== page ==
NEW YORK, Dec 5 (Reuters) - Airlines owned by Chinese conglomerate HNA Group have missed payments due on leased aircraft, the chief executive of lessor Aergo Capital has told industry publication FlightGlobal.
HNA had "stopped paying via their owned airline subsidiaries some lessors for leased jets for the past two to three months," Aergo CEO Fred Browne was quoted as saying.
"We only have one aircraft exposed, but I know others have a lot more," Browne told FlightGlobal. "If those lessors turn around and say 'no more' and pull those aircraft out, that could truly shake the market."
HNA did not immediately respond to a request seeking comment. Browne did not immediately return a call to his office seeking further comment.
Pressure is growing on the HNA conglomerate after a debt-fueled $50 billion acquisition spree including New York properties, Californian golf courses, U.S. electronics wholesaler Ingram Micro and stakes in Deutsche Bank and hotelier Hilton Worldwide Holdings Inc.
Its financing costs have risen as repayments come due, and ratings agency Standard & Poor's last week downgraded its credit rating by one notch due to its "aggressive financial policy" and tightening liquidity.
The rating agency cut the rating of Swiss airport services group Swissport on Tuesday due to the weakening outlook for parent HNA.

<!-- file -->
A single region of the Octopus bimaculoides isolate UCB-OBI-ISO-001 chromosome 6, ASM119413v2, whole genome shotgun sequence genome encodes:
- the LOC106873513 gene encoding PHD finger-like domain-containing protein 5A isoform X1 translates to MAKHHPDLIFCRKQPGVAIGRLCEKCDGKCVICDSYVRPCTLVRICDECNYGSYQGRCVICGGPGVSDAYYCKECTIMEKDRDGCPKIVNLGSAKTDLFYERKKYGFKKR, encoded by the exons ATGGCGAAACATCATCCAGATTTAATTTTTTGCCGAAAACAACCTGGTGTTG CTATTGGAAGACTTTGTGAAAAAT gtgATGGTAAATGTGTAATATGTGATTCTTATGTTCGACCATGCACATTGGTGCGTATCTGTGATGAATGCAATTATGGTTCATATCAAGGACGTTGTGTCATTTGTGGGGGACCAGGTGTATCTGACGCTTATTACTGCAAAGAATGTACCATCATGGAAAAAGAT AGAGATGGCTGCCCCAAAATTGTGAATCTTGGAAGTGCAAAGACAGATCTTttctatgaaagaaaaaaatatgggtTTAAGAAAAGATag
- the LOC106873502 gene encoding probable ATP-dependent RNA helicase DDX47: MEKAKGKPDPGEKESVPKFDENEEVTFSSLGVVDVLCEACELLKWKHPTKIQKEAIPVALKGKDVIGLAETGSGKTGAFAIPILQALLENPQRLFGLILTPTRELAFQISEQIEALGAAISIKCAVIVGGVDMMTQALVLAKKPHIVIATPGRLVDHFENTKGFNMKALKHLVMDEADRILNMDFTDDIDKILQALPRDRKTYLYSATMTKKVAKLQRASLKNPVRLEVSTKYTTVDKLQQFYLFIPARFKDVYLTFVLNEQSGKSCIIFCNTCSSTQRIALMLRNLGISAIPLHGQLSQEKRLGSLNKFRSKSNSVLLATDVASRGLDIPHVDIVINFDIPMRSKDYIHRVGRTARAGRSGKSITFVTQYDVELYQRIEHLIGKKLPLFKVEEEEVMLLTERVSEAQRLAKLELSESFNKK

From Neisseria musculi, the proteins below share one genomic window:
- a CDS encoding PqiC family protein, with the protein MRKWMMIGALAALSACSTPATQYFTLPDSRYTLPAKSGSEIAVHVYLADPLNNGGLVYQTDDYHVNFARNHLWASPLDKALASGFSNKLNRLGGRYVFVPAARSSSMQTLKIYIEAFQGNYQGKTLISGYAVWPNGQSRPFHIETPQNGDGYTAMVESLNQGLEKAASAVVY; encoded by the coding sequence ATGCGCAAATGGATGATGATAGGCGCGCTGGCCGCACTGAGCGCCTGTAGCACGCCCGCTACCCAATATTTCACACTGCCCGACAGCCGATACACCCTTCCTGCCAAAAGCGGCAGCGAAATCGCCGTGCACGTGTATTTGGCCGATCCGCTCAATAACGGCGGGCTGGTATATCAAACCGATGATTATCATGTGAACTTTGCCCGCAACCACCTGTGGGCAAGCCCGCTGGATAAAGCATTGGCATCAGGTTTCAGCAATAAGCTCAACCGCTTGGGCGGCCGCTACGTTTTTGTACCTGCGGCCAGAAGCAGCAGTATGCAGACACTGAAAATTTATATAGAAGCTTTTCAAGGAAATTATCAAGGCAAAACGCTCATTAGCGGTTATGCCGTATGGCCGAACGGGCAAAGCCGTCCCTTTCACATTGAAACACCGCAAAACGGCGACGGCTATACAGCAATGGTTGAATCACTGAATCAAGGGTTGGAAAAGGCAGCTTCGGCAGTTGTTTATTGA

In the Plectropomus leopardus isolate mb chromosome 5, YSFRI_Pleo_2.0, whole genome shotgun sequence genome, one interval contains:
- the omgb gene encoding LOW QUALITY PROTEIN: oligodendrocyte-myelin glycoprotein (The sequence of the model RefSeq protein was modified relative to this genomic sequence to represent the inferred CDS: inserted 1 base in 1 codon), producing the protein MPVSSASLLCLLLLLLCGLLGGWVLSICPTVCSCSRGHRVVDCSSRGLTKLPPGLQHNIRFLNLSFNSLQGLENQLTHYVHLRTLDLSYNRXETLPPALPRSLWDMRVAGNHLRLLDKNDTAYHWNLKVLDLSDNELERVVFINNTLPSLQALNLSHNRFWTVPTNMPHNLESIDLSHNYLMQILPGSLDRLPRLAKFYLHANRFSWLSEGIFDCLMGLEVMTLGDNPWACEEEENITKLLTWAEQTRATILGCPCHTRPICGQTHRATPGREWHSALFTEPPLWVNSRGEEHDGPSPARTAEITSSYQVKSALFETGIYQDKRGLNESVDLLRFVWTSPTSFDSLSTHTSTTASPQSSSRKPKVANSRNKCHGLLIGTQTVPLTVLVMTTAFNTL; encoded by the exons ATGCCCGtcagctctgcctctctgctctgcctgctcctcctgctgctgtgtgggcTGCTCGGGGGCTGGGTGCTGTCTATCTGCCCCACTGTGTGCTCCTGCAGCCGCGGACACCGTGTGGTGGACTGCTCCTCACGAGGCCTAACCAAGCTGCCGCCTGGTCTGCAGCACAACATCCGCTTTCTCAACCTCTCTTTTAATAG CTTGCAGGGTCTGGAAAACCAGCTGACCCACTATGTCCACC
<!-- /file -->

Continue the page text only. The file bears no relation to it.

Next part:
The conglomerate's Chief Executive Adam Tan told a conference in Beijing last week that the company was considering asset sales.
Headquartered in the southern Chinese island of Hainan, HNA started out as a regional airline. Among its other investments, it owns a group of mostly Chinese air carriers, including Hainan Airlines and Beijing Capital Airlines. It also has stakes in some foreign carriers such as Brazil's Azul SA.
Uncertainty shrouds the owners the privately held company and some international banks have scaled back their dealings with the firm due to its opaque ownership structure.
The debt pile at Chinese firms is climbing, with levels at the end of September growing at the fastest pace in four years, according to a Reuters analysis. (Reporting by Carmel Crimmins; Editing by Bill Rigby)